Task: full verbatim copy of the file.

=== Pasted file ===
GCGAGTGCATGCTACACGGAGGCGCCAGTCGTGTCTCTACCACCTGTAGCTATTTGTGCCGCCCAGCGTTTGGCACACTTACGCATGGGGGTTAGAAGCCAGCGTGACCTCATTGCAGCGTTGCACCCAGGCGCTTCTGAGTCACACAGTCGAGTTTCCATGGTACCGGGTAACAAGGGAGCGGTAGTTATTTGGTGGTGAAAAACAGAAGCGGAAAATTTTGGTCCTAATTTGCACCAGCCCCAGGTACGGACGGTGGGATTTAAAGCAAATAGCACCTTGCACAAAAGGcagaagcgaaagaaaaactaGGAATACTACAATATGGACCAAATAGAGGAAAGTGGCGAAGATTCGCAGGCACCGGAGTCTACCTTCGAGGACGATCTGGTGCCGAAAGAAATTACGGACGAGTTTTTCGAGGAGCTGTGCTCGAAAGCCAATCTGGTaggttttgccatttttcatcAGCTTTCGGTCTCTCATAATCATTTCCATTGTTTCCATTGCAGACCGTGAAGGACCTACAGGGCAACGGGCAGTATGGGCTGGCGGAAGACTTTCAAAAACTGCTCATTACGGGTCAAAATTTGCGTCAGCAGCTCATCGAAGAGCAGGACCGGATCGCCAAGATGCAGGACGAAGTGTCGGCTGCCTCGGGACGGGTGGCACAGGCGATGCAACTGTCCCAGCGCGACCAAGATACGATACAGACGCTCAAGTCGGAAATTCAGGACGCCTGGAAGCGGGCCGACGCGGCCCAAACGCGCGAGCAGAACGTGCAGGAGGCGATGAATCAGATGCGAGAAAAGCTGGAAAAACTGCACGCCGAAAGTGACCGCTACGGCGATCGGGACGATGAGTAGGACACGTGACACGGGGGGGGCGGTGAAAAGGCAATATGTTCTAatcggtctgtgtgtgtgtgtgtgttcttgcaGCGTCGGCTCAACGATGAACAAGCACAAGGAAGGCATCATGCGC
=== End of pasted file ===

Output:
GCGAGTGCATGCTACACGGAGGCGCCAGTCGTGTCTCTACCACCTGTAGCTATTTGTGCCGCCCAGCGTTTGGCACACTTACGCATGGGGGTTAGAAGCCAGCGTGACCTCATTGCAGCGTTGCACCCAGGCGCTTCTGAGTCACACAGTCGAGTTTCCATGGTACCGGGTAACAAGGGAGCGGTAGTTATTTGGTGGTGAAAAACAGAAGCGGAAAATTTTGGTCCTAATTTGCACCAGCCCCAGGTACGGACGGTGGGATTTAAAGCAAATAGCACCTTGCACAAAAGGcagaagcgaaagaaaaactaGGAATACTACAATATGGACCAAATAGAGGAAAGTGGCGAAGATTCGCAGGCACCGGAGTCTACCTTCGAGGACGATCTGGTGCCGAAAGAAATTACGGACGAGTTTTTCGAGGAGCTGTGCTCGAAAGCCAATCTGGTaggttttgccatttttcatcAGCTTTCGGTCTCTCATAATCATTTCCATTGTTTCCATTGCAGACCGTGAAGGACCTACAGGGCAACGGGCAGTATGGGCTGGCGGAAGACTTTCAAAAACTGCTCATTACGGGTCAAAATTTGCGTCAGCAGCTCATCGAAGAGCAGGACCGGATCGCCAAGATGCAGGACGAAGTGTCGGCTGCCTCGGGACGGGTGGCACAGGCGATGCAACTGTCCCAGCGCGACCAAGATACGATACAGACGCTCAAGTCGGAAATTCAGGACGCCTGGAAGCGGGCCGACGCGGCCCAAACGCGCGAGCAGAACGTGCAGGAGGCGATGAATCAGATGCGAGAAAAGCTGGAAAAACTGCACGCCGAAAGTGACCGCTACGGCGATCGGGACGATGAGTAGGACACGTGACACGGGGGGGGCGGTGAAAAGGCAATATGTTCTAatcggtctgtgtgtgtgtgtgtgttcttgcaGCGTCGGCTCAACGATGAACAAGCACAAGGAAGGCATCATGCGC